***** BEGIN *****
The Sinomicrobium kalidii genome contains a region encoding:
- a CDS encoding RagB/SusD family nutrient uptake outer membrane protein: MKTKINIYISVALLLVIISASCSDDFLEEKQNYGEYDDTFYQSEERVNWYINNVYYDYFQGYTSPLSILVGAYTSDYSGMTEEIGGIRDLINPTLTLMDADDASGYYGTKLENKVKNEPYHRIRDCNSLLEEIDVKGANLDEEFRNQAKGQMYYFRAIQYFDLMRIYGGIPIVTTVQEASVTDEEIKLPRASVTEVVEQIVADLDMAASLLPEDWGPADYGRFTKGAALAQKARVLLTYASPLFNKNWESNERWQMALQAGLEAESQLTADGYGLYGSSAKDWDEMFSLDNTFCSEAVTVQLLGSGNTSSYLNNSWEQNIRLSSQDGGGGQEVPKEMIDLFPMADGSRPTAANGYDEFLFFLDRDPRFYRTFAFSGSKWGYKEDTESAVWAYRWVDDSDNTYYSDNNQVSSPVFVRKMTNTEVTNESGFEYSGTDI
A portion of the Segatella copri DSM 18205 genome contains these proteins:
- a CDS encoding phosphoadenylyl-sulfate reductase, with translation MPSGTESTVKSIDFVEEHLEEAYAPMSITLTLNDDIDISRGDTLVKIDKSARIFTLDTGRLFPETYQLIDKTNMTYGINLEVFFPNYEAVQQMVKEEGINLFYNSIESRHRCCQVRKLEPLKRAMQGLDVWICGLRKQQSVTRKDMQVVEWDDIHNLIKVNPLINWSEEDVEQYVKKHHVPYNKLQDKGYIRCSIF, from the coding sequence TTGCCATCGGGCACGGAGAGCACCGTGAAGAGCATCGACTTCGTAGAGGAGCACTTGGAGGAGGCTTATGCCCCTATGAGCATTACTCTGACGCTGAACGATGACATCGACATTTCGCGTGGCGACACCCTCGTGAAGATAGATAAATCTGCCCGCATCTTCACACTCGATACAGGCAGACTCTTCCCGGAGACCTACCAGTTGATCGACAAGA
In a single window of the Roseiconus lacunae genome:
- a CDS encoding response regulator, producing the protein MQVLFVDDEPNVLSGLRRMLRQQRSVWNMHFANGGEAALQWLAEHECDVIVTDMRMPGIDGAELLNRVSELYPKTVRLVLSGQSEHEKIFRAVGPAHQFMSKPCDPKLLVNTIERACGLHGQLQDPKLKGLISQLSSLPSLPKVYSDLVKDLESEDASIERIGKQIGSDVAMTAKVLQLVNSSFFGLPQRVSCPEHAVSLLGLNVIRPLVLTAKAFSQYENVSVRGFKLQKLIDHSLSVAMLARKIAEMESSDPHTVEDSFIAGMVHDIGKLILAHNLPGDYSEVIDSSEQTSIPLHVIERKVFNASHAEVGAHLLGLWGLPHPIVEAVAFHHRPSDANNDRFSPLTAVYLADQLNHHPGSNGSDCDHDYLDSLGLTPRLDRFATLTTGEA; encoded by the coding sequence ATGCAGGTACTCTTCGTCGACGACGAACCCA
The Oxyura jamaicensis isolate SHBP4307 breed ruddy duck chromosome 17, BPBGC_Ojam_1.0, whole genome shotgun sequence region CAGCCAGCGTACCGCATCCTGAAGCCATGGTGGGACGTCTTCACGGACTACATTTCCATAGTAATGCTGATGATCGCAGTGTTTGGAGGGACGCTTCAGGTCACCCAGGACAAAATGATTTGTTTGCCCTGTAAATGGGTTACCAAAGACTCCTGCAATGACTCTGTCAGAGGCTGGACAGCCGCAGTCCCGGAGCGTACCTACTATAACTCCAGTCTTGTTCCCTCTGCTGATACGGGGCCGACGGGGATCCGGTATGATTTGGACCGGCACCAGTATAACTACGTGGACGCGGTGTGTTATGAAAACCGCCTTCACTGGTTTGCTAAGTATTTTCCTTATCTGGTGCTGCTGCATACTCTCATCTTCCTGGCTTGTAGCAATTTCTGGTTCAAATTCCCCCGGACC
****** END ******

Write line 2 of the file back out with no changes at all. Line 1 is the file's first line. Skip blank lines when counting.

- a CDS encoding RagB/SusD family nutrient uptake outer membrane protein: MKTKINIYISVALLLVIISASCSDDFLEEKQNYGEYDDTFYQSEERVNWYINNVYYDYFQGYTSPLSILVGAYTSDYSGMTEEIGGIRDLINPTLTLMDADDASGYYGTKLENKVKNEPYHRIRDCNSLLEEIDVKGANLDEEFRNQAKGQMYYFRAIQYFDLMRIYGGIPIVTTVQEASVTDEEIKLPRASVTEVVEQIVADLDMAASLLPEDWGPADYGRFTKGAALAQKARVLLTYASPLFNKNWESNERWQMALQAGLEAESQLTADGYGLYGSSAKDWDEMFSLDNTFCSEAVTVQLLGSGNTSSYLNNSWEQNIRLSSQDGGGGQEVPKEMIDLFPMADGSRPTAANGYDEFLFFLDRDPRFYRTFAFSGSKWGYKEDTESAVWAYRWVDDSDNTYYSDNNQVSSPVFVRKMTNTEVTNESGFEYSGTDI